A miserable summer in Tripoli
By Moutaz Ali.
Tripoli, August 2017:
There seems to be no end in sight to the strife residents of Tripoli have experienced since the revolution in 2011, and this summer has proved to be one of the toughest to date.
With temperatures in the upper 30s and sometimes in the mid 40s, the severe shortage of all basic amenities has made life almost impossible. There have been days without water, although thankfully for the moment that is over. The Man Made River (MMR) company started to pump slowly again for homes in central Tripoli after six days of no water.
What is not over are the electricity cuts. Outages have lasted between 14 to 20 hours a day, despite General Electricity of Libya (GECOL) saying they are only between five to ten hours daily. On top of this. there has been a fuel crisis with long queues at petrol stations as a result of panic because of militants in Zawia threatening to cut of fuel supplies to the capital.
In the heat of the day, without electricity to power the air conditioners, or at night to light up homes and shops or watch television, it is one big misery – and that is quite apart from the kidnappings, the crimes, and the dangers of going out at night.
The power and water crises have brought some much life in the city to a standstill. In the usually vibrant coffee shops, without electricity the coffee machines do not work unless there are standby generators. Many shops and homes have them, but far from all, and prices have rocketed – as have all prices – but there is no money in the banks.
The shortages have caused the price of food and water to rise significantly. Bottled water has doubled in price. But with the power cuts, keeping food is now a problem. “The food which we just bought is now rotting in the fridge,” complained Tripoli housewife Souad.
Without the electricity too, mobile phones and the internet are usually not working either because the relay stations have no power. So the other joy of Tripolitans – talking incessantly on the phone – is severely curtainled.
“I stay in bed and sleep all day now,” Reida, a Fashloum resident, told the Libya Herald. “Even if I could get money from the bank, I can’t afford a generator to switch on the airconditioner. There is no work, so what’s the point of getting up?”
Similar despair came from Ahmed, a teacher: “We’re living in the middle of nowhere now. This isn’t a civilised country anymore. And no one cares about us.”
The lack of running water has been a particular nightmare for local residents. Many, particularly women, felt unable to go to work in recent days because of the crisis. “I can’t go to work without having a shower or even putting some water on my body,” a women who is a secretary said.
The crisis is worse in the city centre. At least, in the outer suburbs, most homes had their own wells because they were not connected to the MMR water network, and a place for a generator.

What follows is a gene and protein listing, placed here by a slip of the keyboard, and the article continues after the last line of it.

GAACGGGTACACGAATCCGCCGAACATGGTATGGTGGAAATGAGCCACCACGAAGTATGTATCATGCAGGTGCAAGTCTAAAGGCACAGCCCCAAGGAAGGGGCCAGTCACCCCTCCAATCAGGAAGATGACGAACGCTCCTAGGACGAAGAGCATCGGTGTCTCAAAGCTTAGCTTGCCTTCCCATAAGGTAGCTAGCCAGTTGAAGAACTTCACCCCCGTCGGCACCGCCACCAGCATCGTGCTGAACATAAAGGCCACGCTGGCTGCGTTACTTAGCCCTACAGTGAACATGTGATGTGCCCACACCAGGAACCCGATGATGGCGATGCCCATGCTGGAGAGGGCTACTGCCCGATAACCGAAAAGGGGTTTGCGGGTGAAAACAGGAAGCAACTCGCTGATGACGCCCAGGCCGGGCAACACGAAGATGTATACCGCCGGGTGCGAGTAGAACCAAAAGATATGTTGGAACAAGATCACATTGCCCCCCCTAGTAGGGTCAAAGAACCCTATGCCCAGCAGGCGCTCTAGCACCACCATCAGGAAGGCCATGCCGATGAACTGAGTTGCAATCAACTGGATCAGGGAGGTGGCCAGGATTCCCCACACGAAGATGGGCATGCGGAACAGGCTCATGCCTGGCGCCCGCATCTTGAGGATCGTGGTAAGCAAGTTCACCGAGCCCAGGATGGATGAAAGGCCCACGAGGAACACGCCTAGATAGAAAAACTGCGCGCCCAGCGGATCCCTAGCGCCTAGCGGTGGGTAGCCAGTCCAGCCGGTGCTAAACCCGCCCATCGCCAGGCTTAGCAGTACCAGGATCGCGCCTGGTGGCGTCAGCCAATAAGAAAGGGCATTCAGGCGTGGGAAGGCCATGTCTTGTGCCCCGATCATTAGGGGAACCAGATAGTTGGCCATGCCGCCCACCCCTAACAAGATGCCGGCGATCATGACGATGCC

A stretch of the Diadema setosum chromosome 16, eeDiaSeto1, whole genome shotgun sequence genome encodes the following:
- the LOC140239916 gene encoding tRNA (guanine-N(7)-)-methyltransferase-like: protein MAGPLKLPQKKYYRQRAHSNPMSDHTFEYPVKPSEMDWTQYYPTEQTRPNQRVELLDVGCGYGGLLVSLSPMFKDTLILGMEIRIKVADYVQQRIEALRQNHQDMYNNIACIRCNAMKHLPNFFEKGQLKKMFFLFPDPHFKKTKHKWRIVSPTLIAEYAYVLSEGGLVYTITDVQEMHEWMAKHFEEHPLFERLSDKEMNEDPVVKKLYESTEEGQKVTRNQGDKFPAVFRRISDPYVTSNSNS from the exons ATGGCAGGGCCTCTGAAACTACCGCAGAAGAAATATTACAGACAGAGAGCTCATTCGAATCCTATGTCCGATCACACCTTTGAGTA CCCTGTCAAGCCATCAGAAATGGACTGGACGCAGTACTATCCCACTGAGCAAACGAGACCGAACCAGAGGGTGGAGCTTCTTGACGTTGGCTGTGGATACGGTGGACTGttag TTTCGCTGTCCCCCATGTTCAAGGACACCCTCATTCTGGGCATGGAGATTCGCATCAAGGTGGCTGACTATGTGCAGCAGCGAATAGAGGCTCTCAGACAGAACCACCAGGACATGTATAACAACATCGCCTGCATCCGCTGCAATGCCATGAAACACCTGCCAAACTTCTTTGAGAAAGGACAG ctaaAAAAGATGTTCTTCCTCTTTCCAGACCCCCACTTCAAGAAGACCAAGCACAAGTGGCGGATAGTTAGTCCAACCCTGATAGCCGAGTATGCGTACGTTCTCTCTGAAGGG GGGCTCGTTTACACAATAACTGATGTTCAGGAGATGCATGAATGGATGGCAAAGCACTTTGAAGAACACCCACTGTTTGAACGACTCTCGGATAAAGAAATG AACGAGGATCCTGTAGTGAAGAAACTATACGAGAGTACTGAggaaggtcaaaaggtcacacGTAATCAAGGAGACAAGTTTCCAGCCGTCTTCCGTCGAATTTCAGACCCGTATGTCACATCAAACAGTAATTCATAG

The city is caught in a vicious circle. The heat has triggered the crisis: people put on the airconditioners, resulting in a surge in power consumption. It leads to overload and the electricity system collapses. Equipment at the substation in Tarhouna was burnt out this week as a result. It is also reported that the Ruwais power station in the Jebel Nafusa had to stop production because of overload. Faced with the crisis, electricity company GECOL has told people to cut usage so as to keep the system going. But while everyone understands the immediate reason for the power crisis, and many are making efforts, they blame the Presidency Council (PC) for doing nothing about the power needs.
The PC leader Faiez Serraj and the other members knew that there would be a crisis this summer, they point out. There was a power crisis last summer for the same reason as now. There was another in the winter as people switched on the heaters. But, they complain angrily, it is only now that the PC is trying to entice the South Korean construction companies back to finish the Sirte and Tripoli West power station projects.
“These b****rd politicians who ally with militiamen and other vicious officials, are vampires sucking our blood and killing us slowly every day,” one resident told this newspaper.
The situation has become so intolerable that some residents now look back nostalgically to the days under Qaddafi’s rule.
“The revolution was a disaster for us and has brought nothing but destruction. I cry out for it to be like it was under Qaddafi, if only for just one single day”, another resident said.
He is not alone. Such talk is heard increasingly. In the hot, miserable summer, contempt for the PC is almost universal in the city while sympathy in the east, for the former regime is clearly spreading fast.